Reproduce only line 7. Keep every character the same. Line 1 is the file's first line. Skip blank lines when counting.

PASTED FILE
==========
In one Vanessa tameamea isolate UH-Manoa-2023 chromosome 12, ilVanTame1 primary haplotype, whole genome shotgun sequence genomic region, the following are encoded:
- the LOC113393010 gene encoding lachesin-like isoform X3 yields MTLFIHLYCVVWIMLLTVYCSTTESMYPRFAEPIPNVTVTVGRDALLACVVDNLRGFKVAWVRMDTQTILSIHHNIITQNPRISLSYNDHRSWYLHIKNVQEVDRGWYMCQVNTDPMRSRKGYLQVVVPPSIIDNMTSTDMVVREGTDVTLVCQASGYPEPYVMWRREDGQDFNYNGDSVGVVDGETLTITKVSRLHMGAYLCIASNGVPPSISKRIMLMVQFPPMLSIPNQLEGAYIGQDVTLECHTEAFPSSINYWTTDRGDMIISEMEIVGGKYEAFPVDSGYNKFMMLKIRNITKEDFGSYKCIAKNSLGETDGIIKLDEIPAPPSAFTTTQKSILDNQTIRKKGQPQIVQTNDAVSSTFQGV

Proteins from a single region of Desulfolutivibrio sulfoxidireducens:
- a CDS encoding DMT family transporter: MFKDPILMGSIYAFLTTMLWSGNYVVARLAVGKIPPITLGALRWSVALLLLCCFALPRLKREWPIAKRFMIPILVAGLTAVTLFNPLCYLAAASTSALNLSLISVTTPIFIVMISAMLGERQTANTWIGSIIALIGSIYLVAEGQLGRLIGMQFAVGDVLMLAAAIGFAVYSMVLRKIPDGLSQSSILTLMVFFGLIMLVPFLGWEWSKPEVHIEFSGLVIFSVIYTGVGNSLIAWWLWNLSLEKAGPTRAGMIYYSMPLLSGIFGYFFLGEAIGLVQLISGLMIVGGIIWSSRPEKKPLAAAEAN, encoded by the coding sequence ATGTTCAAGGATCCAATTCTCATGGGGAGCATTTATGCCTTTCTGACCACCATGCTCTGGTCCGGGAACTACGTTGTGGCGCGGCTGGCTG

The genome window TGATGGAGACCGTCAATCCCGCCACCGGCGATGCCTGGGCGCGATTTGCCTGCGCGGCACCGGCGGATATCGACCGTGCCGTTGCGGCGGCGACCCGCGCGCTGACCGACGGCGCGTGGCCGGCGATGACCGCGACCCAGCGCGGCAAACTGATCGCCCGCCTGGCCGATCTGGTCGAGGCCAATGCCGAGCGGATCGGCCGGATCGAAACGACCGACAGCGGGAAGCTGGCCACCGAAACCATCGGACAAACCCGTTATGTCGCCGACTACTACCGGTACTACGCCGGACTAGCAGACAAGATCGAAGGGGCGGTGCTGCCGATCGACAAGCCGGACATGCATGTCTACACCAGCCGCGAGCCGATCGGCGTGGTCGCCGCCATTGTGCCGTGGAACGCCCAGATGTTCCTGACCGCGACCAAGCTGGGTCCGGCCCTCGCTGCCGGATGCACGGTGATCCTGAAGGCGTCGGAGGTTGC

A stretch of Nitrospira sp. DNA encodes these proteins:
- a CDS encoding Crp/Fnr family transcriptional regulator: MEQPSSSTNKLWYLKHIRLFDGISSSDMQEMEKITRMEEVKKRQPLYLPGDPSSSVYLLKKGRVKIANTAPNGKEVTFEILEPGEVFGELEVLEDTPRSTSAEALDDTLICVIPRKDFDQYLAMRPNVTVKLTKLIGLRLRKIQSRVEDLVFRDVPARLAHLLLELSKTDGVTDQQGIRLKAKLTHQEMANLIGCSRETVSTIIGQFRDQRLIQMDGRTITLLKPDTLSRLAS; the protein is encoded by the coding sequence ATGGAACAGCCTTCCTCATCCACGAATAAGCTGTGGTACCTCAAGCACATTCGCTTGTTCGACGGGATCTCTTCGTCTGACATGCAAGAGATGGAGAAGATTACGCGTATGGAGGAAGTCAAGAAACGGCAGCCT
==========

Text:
- a CDS encoding Crp/Fnr family transcriptional regulator: MEQPSSSTNKLWYLKHIRLFDGISSSDMQEMEKITRMEEVKKRQPLYLPGDPSSSVYLLKKGRVKIANTAPNGKEVTFEILEPGEVFGELEVLEDTPRSTSAEALDDTLICVIPRKDFDQYLAMRPNVTVKLTKLIGLRLRKIQSRVEDLVFRDVPARLAHLLLELSKTDGVTDQQGIRLKAKLTHQEMANLIGCSRETVSTIIGQFRDQRLIQMDGRTITLLKPDTLSRLAS; the protein is encoded by the coding sequence ATGGAACAGCCTTCCTCATCCACGAATAAGCTGTGGTACCTCAAGCACATTCGCTTGTTCGACGGGATCTCTTCGTCTGACATGCAAGAGATGGAGAAGATTACGCGTATGGAGGAAGTCAAGAAACGGCAGCCT